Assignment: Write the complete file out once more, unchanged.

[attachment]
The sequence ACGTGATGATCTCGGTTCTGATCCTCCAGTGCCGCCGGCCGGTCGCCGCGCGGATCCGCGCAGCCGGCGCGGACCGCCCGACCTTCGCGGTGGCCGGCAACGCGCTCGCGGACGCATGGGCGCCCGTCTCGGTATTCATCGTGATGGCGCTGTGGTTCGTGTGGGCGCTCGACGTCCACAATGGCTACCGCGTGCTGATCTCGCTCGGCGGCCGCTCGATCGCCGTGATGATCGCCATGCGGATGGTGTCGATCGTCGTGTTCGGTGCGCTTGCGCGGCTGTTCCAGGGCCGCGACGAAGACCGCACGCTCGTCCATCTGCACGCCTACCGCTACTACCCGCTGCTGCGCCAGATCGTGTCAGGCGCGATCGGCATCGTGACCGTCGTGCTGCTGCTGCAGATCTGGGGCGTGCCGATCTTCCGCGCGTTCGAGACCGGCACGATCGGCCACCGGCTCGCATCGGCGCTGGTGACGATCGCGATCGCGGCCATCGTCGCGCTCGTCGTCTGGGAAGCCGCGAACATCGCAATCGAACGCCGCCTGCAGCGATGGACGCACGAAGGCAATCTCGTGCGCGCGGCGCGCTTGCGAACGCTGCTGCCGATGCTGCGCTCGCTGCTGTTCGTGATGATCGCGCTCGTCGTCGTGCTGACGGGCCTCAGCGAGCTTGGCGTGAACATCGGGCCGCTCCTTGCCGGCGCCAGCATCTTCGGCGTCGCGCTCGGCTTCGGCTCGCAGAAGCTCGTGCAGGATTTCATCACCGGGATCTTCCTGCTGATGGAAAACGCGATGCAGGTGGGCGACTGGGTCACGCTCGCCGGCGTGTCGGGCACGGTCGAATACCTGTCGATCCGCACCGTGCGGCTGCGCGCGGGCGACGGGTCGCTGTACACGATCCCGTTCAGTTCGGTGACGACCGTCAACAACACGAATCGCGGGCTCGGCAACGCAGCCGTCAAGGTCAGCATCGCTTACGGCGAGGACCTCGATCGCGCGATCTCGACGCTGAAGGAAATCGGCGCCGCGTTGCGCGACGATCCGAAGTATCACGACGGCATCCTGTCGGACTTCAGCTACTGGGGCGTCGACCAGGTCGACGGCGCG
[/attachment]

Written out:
The sequence ACGTGATGATCTCGGTTCTGATCCTCCAGTGCCGCCGGCCGGTCGCCGCGCGGATCCGCGCAGCCGGCGCGGACCGCCCGACCTTCGCGGTGGCCGGCAACGCGCTCGCGGACGCATGGGCGCCCGTCTCGGTATTCATCGTGATGGCGCTGTGGTTCGTGTGGGCGCTCGACGTCCACAATGGCTACCGCGTGCTGATCTCGCTCGGCGGCCGCTCGATCGCCGTGATGATCGCCATGCGGATGGTGTCGATCGTCGTGTTCGGTGCGCTTGCGCGGCTGTTCCAGGGCCGCGACGAAGACCGCACGCTCGTCCATCTGCACGCCTACCGCTACTACCCGCTGCTGCGCCAGATCGTGTCAGGCGCGATCGGCATCGTGACCGTCGTGCTGCTGCTGCAGATCTGGGGCGTGCCGATCTTCCGCGCGTTCGAGACCGGCACGATCGGCCACCGGCTCGCATCGGCGCTGGTGACGATCGCGATCGCGGCCATCGTCGCGCTCGTCGTCTGGGAAGCCGCGAACATCGCAATCGAACGCCGCCTGCAGCGATGGACGCACGAAGGCAATCTCGTGCGCGCGGCGCGCTTGCGAACGCTGCTGCCGATGCTGCGCTCGCTGCTGTTCGTGATGATCGCGCTCGTCGTCGTGCTGACGGGCCTCAGCGAGCTTGGCGTGAACATCGGGCCGCTCCTTGCCGGCGCCAGCATCTTCGGCGTCGCGCTCGGCTTCGGCTCGCAGAAGCTCGTGCAGGATTTCATCACCGGGATCTTCCTGCTGATGGAAAACGCGATGCAGGTGGGCGACTGGGTCACGCTCGCCGGCGTGTCGGGCACGGTCGAATACCTGTCGATCCGCACCGTGCGGCTGCGCGCGGGCGACGGGTCGCTGTACACGATCCCGTTCAGTTCGGTGACGACCGTCAACAACACGAATCGCGGGCTCGGCAACGCAGCCGTCAAGGTCAGCATCGCTTACGGCGAGGACCTCGATCGCGCGATCTCGACGCTGAAGGAAATCGGCGCCGCGTTGCGCGACGATCCGAAGTATCACGACGGCATCCTGTCGGACTTCAGCTACTGGGGCGTCGACCAGGTCGACGGCGCG